|SHADOWS ON THE WALL | REVIEWS | NEWS | FESTIVAL | AWARDS | Q&A | ABOUT | TALKBACK
|Bride & Prejudice
|R E V I E W B Y R I C H C L I N E
dir Gurinder Chadha
scr Paul Mayeda Berges, Gurinder Chadha
with Aishwarya Rai, Martin Henderson, Nadira Babbar, Anupam Kher, Naveen Andrews, Namrata Shirodkar, Daniel Gillies, Nitin Ganatra, Peeya Rai Chodhuri, Meghna Kothari, Sonali Kulkarni, Marsha Mason, Alexis Bledel, Indira Varma, Meghnaa, Ashanti
release UK 8.Oct.04, US 24.Dec.04
The fabulous Bakshi sisters: Chowdhary, Rai, Shirodkar and Kothari
If you're working from such a tried and over-filmed novel as Jane Austen's Pride & Prejudice, it helps to take such a bracingly original approach. Director-cowriter Chadha cleverly turns the story into a colourful Bollywood epic that's thoroughly good fun, even if it doesn't live up to the promise of its themes.
In the Punjabi countryside, Mr and Mrs Bakshi (Kher and Babbar) have a problem: They have four beautiful daughters, but not enough status to arrange above-average husbands for them. The eldest Jaya (Shirodkar) helpfully falls for a visiting millionaire (Andrews), accompanied by his best friend, the hotel heir Will Darcy (Henderson), who's immediately attracted to the second Bakshi daughter, Lalita (Rai). But the feisty, independent-minded Lalita clashes loudly with Darcy. The story takes them to London and Los Angeles for increasing romantic entanglements.
Energetic, hilarious and extremely full of life, this film is a joy to watch. The characters and costumes are vivid and extravagant, while the settings are so lovingly photographed that it often looks like an official Punjab, London or L.A. tourism film (with side excursions to Goa and the Grand Canyon). This corny sensibility infuses the entire film, most notably in the vibrant, elaborate and almost pathologically smiley musical numbers. Here's where Chadha plays with the cultural mix, throwing gospel choirs, mariachi bands and even prancing surfers in, although she's never willing to expand the lyrics beyond sentimental Bollywood kitsch.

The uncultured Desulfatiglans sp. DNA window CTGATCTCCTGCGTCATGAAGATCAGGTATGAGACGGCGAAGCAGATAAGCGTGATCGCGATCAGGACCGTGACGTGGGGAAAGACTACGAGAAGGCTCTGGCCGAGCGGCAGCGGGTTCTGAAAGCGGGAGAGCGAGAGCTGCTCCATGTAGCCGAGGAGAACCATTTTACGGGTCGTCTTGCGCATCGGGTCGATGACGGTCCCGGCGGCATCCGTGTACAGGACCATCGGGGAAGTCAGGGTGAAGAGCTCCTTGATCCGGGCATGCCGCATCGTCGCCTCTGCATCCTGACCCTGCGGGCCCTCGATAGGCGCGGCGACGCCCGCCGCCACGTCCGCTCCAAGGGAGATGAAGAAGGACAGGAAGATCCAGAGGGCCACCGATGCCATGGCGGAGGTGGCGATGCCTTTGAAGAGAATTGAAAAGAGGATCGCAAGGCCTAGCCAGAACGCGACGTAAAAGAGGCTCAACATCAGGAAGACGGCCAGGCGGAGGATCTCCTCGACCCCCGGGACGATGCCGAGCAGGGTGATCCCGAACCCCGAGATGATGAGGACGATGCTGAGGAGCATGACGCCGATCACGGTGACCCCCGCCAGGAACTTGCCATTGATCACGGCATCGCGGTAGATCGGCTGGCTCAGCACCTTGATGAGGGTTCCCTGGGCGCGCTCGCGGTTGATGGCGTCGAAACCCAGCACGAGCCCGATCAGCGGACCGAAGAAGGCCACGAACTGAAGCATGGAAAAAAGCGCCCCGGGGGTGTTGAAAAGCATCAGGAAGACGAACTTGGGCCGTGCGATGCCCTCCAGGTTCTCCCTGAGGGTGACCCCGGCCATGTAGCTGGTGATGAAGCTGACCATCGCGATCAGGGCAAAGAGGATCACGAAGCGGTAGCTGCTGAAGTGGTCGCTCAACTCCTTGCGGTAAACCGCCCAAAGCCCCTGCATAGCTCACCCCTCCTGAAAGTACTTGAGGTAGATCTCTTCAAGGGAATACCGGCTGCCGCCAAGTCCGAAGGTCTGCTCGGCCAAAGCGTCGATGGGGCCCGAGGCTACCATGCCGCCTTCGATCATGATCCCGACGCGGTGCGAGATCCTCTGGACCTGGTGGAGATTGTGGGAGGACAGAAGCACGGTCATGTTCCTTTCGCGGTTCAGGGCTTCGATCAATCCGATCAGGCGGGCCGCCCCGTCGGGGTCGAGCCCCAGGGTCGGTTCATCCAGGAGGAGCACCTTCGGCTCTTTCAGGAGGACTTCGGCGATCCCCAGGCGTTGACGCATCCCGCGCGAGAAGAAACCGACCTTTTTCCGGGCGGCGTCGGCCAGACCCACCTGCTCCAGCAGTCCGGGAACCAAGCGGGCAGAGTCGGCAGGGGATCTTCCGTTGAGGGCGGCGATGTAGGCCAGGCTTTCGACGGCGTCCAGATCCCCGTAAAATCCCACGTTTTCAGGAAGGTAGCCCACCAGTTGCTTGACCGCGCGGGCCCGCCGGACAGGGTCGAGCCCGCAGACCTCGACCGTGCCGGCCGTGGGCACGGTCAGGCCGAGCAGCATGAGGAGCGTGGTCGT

The performances are in that style too--superficial and stylised--making it difficult for Western audiences to buy the story. The characters are all likable and witty, but they're basically fantasy variations on real people. The film's strongest element is its blending of racial, cultural and class themes, brilliantly adapted from the Austen novel and nicely played by the cast. A constant stream of clever details keeps us on our toes, especially for those familiar with the source material. But this also brings major disappointment when the movie abandons these ideas, shifting into silly rom-com mode as Chadha rushes to a flamboyant conclusion. But if a breezy Bollywood romantic comedy is enough, you're in heaven.
Sahiba, Delhi: "I think the film is okay, i guess. lots of music. it may eat your head" (20.Oct.04)
gabriel saclain, nottingham: "If truth be told, this film is an absolute, complete and utter turkey. Bend it Like Beckham was a joy - a hilariously accurate, authentic and raw film about modern British Sikh life. Just a pity that Chadha squandered her $75m proceeds on a badly (read: overly) acted, utterly formulaic film that never fails to disappoint. The chemistry between 'Mr Darcy' and Rai is about as believable as that between Predator and the Alien. The 'songs' thoroughout, especially the English language ones, are simply cringeworthy. And behind the gloss, beautiful faces and superfluous dance routines, there is no substance, no depth and no plot to keep you involved in any serious way. Hope I have saved all but the most die hard Bollywood fans (Jane Austen fans beware - this is a joke) of a worthy £6. Ideally save that for the next delight from Mira Nair (Monsoon Wedding) for a real slice of India." (19.Oct.04)
HOME | REVIEWS | NEWS | FESTIVAL | AWARDS | Q&A | ABOUT | TALKBACK